Celebrity jews

Screenplay nominees

Competing with Gary Ross (“Seabiscuit”) for the best-adapted screenplay Oscar is Shari Springer Berman, 38, the co-director and co-screenwriter of “American Splendor,” who shares this nomination with her husband, Robert Pulcini. “Splendor” is adapted from the autobiographical comic books of the same title by Harvey Pekar, a very Jewish writer and retired Cleveland file clerk. “Splendor” has landed on many critics’ Top 10 lists and has won a slew of other awards, including the 2003 Grand Jury Prize at the Sundance Film Festival.

Pekar, aware that his financial situation was fairly perilous, had been trying since 1980 to bring “American Splendor” to the screen. (As his wife, Joyce Brabner — a character in the film — told the L.A. Jewish Journal: “I’m supposed to be the balabusta while the house is falling down around us. … And there’s Harvey … with his elbows sticking through his sleeves, reading and reading because Jews are supposed to be the ‘People of the Book.’ It’s like ‘Knowledge is golden but money, well, that will take care of itself.'”)

Finally, Pekar found Pulcini and Berman, who had already established reputations as top-notch documentary-makers. They took material that shouldn’t work — the life of a quirky guy in a dead-end job — and made it work as well on the screen as it did in comic-book form.

The documentary makers

Errol Morris, 56, is nominated for best documentary for “The Fog of War: Eleven Lessons from the Life of Robert S. McNamara.” McNamara, who served as defense secretary under Presidents Kennedy and Johnson, is given an opportunity to explain his actions — including his pivotal role as an architect of the Vietnam War.

It’s surprising that “Fog of War” is Morris’ first Oscar-nomination. Born on Long Island, he was working on his doctorate in philosophy at U.C. Berkeley when he switched gears and made his first documentary, “Gates of Heaven ” (1978), a brilliant exploration — a meditation really — on a pet cemetery in Napa. Roger Ebert declared it one of the 10 best films ever made. Morris’ most famous film, “The Thin Blue Line,” appeared a decade later. Morris never flatly asserted that the subject of the film, a Texas prisoner convicted for murder, was innocent. However, Morris raised so many serious questions about the validity of the prisoner’s conviction that it caused the government to essentially admit it had made a mistake. The prisoner’s life sentence was commuted and he was released.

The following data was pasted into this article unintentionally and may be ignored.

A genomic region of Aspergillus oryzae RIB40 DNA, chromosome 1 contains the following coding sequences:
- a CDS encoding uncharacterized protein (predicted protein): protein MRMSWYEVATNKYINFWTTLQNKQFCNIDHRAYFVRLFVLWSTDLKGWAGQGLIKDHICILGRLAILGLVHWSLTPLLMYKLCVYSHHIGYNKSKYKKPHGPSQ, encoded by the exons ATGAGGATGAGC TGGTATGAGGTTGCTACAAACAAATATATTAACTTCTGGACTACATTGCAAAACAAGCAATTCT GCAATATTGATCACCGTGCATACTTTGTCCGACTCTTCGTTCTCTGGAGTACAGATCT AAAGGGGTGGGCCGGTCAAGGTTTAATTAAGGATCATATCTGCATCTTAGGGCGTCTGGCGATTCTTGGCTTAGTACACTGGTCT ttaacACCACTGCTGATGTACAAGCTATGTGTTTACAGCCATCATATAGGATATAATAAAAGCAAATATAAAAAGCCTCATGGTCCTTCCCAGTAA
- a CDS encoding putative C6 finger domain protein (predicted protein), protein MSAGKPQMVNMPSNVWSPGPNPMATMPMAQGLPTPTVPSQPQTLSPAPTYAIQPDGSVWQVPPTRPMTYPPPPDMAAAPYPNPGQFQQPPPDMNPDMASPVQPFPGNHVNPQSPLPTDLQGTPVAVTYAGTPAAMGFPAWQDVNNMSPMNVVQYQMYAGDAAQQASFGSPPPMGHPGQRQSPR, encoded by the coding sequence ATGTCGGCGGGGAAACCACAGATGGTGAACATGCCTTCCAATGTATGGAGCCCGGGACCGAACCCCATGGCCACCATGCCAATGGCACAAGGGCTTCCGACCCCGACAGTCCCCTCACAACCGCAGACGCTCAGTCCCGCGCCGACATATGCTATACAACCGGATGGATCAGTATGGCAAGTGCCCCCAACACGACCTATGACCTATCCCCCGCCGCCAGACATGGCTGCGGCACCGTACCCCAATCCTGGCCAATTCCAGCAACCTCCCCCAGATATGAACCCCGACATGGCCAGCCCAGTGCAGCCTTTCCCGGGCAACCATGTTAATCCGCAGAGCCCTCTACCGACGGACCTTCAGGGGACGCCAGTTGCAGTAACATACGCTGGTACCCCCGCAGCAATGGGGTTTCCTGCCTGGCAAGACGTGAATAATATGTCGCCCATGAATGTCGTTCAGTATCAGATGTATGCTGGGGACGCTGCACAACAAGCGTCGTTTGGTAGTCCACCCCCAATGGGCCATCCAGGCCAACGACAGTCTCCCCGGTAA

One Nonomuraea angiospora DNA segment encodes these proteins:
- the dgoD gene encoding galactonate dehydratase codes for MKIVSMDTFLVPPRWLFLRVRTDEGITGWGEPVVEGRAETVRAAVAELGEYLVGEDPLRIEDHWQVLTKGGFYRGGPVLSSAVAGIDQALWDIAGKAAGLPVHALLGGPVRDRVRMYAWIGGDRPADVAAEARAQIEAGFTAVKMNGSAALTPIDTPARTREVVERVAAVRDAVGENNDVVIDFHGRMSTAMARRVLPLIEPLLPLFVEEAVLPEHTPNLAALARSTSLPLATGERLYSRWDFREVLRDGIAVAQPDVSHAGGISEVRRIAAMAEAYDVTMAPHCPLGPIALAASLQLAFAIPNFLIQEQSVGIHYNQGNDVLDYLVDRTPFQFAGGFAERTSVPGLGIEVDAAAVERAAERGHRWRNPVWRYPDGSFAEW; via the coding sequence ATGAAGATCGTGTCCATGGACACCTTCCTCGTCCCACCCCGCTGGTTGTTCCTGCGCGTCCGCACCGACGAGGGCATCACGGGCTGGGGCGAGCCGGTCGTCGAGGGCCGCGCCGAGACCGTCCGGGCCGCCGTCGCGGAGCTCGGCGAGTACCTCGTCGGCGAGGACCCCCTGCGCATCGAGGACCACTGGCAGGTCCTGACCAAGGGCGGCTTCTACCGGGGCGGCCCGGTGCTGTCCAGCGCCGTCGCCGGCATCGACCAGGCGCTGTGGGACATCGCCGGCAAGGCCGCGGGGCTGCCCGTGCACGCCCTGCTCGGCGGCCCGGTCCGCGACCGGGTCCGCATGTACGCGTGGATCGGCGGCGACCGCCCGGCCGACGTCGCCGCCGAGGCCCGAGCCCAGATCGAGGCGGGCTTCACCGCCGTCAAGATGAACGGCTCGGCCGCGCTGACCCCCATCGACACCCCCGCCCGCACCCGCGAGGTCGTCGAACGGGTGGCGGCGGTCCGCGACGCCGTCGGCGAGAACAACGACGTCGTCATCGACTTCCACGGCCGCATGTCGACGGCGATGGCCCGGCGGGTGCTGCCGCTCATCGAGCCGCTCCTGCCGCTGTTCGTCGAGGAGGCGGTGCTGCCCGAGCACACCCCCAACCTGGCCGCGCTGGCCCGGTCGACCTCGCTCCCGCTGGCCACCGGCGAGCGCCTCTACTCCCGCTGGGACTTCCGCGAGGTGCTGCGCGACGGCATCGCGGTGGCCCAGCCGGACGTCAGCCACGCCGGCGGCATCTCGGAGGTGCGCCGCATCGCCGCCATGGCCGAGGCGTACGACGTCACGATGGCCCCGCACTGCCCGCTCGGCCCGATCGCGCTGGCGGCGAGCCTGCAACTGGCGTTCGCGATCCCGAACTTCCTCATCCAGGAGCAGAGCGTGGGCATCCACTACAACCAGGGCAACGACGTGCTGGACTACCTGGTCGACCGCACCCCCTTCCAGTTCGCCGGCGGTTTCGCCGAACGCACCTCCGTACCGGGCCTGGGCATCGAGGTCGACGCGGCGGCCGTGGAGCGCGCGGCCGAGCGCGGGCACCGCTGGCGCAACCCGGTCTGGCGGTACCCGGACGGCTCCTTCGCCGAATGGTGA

Likewise, in 1999’s “Mr. Death: The Rise and Fall of Fred A. Leutcher,” Morris used a light touch as he gradually revealed this Holocaust denier’s technical incompetence and pathetic life. Some Jewish groups thought Morris should have hammered Leutcher in a more polemic manner. This is not Morris’ style, and he has bristled at such criticism. When a reporter for the Philadelphia Jewish Exponent raised this point, Morris said, “Let me make one thing very clear; I’m proud to be a Jew.”

Almost as unpleasant as Leutcher is the Friedman family of Long Island, the subject of Andrew Jarecki‘s Oscar-nominated documentary, “Capturing the Friedmans.” Jarecki was a co-founder of the popular Movie-Fone movie-listing service. He sold the company in 1999 and decided to make a film about birthday entertainers. His research led to a meeting with David Friedman, one of the most popular clowns in the New York area. Friedman told Jarecki the story of his affluent Jewish family’s virtual destruction — when Friedman’s father and brother were convicted, in the late 1980s, for sexually molesting children who attended computer classes at their home. Jarecki’s film leaves viewers unsure whether the Friedmans are really guilty.

Also competing for the best documentary Oscar is “My Architect,” about the life of the highly influential Jewish architect Louis Kahn (1901-1974). Kahn is probably best known as the architect of the Salk Institute in La Jolla and for his master plan for Dacca, the capital of Bangladesh. The film does touch on the relationship between Kahn’s Jewish background and his work. Kahn had quite an “interesting” private life: He had a wife and daughter — and two much younger mistresses, each of whom had a child by him. All three families lived near each other just outside Philadelphia. Kahn’s out-of-wedlock son, Nathaniel Kahn, directed this biography of his father’s public and private life. Nathaniel, who was 11 when his father died, was raised in his mother’s Protestant faith.

Nate Bloom is the Oakland-based editor of www.Jewhoo.com.

Nate Bloom

Nate Bloom writes the "Celebrity Jews" column for J.